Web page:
Monday, April 2, 2012

Whiskey Midnight

Read Part 1 here!  Please feel free to leave comments with suggestions!

Sylvia wiped everything down as slowly as she could, squeezing every last second out of her workday before she had to head home. Her bony arms stuck out awkwardly from her uniform as she cleaned. She couldn’t seem to make herself eat these days; it just didn’t seem worthwhile.

Sylvia trudged up the stairs, praying with each step that when she opened the apartment door she would see him lying on the couch like a beached manatee, snoring away. The nights when he passed out before she got home were like Christmas to her, and she creeped open the door to see if Santa had left her a gift tonight . . . yes! Manatee status confirmed. He was out until about noon tomorrow.

She tiptoed in out of habit even though there wasn’t much concern he would awaken in this state. Slipping into the bathroom, Sylvia took a long hard look at herself in the mirror. She looked way older than 26, she realized as she stared. Her face had lines on it that only a grandmother elephant should have. Her skin sagged dully over bones that used to be graced with youthful muscle tone. If she saw her dear mare Susie Q in the equivalent of her condition, Sylvia realized, she would be beyond livid.

So why did she not feel that way about herself? It was wrong, she knew. She’d had loving parents who had taught her to appreciate herself for who she was. It was like she was that frog who got placed in the pot of water, and then the water gradually heated up to boiling, before he could realize and jump out.

She began to undress so she could wash off the smell of coffee and cleaning bleach when she felt something in her pocket. It was a pen that she’d forgotten she had shoved in there when she found it on the counter after the men had left. It said Benfield Racing Stables in purple, listed Michael Benfield as the head trainer, and gave a phone number. She stared at it like she’d never seen a pen before.

She wasn’t one to believe in signs, but she was one to answer a call if the call was strong enough. To Sylvia, in that moment, the call was stronger than that pull of whiskey she’d taken when she’d walked in the door to help her sleep. It was a split decision, but an unwavering one. She was going to Walther Downs. She didn’t know what she would do or say when she got there, but that didn’t matter. She was going to be with horses again, and that meant she was going to feel unconditional love again.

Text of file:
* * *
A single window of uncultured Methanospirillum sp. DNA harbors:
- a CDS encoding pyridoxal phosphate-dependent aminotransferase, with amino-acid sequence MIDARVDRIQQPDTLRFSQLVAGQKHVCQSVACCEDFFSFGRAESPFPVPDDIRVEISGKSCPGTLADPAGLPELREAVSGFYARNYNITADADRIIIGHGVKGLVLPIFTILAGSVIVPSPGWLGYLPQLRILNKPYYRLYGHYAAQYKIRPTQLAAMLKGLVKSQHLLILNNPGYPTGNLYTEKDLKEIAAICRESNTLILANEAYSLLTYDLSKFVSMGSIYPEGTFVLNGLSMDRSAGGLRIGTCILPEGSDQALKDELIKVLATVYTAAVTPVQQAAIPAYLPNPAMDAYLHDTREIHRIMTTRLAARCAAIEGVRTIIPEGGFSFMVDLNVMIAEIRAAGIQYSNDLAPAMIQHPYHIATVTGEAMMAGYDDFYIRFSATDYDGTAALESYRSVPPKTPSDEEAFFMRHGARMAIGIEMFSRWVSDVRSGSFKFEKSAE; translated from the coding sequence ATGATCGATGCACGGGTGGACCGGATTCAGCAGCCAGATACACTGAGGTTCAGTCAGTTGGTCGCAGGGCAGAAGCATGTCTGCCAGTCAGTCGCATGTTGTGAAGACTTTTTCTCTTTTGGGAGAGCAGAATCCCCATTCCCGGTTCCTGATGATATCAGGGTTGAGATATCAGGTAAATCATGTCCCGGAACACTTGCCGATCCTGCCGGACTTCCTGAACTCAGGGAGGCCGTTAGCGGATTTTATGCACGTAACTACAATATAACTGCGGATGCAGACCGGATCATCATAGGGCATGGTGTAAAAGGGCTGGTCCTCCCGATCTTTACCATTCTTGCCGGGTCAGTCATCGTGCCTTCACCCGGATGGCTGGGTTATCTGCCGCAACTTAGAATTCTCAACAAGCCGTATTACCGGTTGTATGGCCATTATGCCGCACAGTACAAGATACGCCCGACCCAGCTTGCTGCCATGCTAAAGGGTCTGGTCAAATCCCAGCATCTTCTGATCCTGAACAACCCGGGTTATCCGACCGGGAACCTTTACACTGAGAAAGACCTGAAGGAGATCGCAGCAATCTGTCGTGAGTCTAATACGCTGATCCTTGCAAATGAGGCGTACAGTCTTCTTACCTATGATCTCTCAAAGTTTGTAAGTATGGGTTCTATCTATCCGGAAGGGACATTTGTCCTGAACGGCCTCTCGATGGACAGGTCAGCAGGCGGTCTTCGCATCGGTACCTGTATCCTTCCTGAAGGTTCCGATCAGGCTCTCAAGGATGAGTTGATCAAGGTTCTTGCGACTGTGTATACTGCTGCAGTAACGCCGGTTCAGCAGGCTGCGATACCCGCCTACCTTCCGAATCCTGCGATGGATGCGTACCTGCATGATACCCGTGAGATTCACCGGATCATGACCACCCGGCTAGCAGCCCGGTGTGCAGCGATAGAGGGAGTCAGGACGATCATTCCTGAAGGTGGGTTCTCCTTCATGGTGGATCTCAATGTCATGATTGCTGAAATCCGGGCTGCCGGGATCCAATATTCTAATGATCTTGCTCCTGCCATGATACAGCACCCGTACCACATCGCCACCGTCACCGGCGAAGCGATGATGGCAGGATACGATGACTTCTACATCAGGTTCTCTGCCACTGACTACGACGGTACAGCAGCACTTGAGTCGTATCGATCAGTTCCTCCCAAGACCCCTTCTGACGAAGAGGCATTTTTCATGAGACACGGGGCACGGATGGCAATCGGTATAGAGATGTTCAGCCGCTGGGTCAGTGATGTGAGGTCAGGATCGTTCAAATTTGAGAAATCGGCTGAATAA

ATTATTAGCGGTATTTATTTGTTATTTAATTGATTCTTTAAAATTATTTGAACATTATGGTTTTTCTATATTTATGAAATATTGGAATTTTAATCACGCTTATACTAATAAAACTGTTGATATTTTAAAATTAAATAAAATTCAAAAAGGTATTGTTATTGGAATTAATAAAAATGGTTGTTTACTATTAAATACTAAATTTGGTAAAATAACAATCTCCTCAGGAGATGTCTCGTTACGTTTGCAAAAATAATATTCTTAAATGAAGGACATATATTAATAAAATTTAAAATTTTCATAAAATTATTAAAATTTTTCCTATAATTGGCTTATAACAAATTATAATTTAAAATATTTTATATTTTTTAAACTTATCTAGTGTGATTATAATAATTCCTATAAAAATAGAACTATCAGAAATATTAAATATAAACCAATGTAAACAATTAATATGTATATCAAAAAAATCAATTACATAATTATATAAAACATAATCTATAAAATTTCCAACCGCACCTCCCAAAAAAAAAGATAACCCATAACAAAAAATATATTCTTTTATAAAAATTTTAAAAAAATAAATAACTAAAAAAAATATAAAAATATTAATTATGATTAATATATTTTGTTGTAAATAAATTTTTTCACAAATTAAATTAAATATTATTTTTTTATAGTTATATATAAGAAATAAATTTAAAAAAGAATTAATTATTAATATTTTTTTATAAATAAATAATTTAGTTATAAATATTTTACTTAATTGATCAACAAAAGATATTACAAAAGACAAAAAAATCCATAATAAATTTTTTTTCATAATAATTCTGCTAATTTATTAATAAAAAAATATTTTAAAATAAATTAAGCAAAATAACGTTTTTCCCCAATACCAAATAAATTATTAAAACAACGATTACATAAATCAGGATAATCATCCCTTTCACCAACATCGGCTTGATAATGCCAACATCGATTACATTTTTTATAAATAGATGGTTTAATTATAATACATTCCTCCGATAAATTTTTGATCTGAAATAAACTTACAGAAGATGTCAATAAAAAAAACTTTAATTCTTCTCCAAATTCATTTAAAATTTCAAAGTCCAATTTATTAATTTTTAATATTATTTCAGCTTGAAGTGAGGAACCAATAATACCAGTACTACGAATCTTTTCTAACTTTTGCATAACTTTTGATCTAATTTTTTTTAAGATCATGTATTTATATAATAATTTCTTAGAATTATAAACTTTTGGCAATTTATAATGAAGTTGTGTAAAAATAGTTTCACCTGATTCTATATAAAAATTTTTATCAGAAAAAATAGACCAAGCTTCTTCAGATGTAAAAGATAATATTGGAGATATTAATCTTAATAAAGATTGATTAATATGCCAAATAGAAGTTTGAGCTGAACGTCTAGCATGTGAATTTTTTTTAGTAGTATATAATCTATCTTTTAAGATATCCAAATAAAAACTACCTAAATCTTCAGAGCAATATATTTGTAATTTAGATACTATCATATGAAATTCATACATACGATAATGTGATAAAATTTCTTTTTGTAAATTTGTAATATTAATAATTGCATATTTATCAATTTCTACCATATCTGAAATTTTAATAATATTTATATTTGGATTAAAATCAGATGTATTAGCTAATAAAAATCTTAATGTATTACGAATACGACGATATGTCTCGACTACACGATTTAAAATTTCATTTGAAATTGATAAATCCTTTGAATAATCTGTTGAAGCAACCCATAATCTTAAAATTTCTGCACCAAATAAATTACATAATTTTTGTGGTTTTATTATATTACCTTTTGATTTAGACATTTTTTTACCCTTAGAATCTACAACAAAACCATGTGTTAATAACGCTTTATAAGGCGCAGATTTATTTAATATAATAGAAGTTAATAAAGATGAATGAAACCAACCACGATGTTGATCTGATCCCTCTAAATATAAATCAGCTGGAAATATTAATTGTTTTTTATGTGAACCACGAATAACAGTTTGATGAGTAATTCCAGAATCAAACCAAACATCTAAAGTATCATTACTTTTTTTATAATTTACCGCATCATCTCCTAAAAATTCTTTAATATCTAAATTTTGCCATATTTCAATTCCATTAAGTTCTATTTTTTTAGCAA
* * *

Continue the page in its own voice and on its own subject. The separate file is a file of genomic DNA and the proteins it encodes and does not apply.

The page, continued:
Sylvia trembled with a mixture of excitement and trepidation at her plan. What if Jackson did wake up? Once he was awake he wasn’t so much like a lumbering manatee anymore- more like a hairy ridiculous gorilla, but still scary. What if he figured out where she’d gone and tracked her down? He had known of her love of horses at one time, though if he remembered she didn’t know. She pushed the what if’s aside; they would only act as stumbling blocks to her now.

Suddenly nothing seemed to matter anymore except getting to that racetrack. It was a ray of hope, and the smell of coffee and bleach on her skin seemed to dissolve as she thought of the things she should gather. She grabbed fresh clothes, bathroom necessities, some granola bars, and shakily shoved them in her old duffel bag. She felt like a hobo putting together a little knapsack to carry over her shoulder, she felt like a small child running away for the first time. She felt . . . liberated. Terrifyingly liberated and she wasn’t even out of the apartment yet. Last she reached way down into her pillowcase and pulled out the cedarwood Christmas tree ornament her parents had given her, in the shape of a horse. She pressed it to her mouth in a kiss and breathed in the still lingering cedar smell. It gave her that last little bit of love for her past mixed with hope for the future that she needed to take the dreaded steps toward the door.

Jackson the Manatee was still snoring, one flipper now flopped over the edge of the couch. Should she leave a note? Some sort of acknowledgement of the long-ago days when they had been happy? No, of course not, she realized sadly. He had burned all those bridges already. She slipped out the door with no more qualms, clutching the ornament for strength. 

To be continued.

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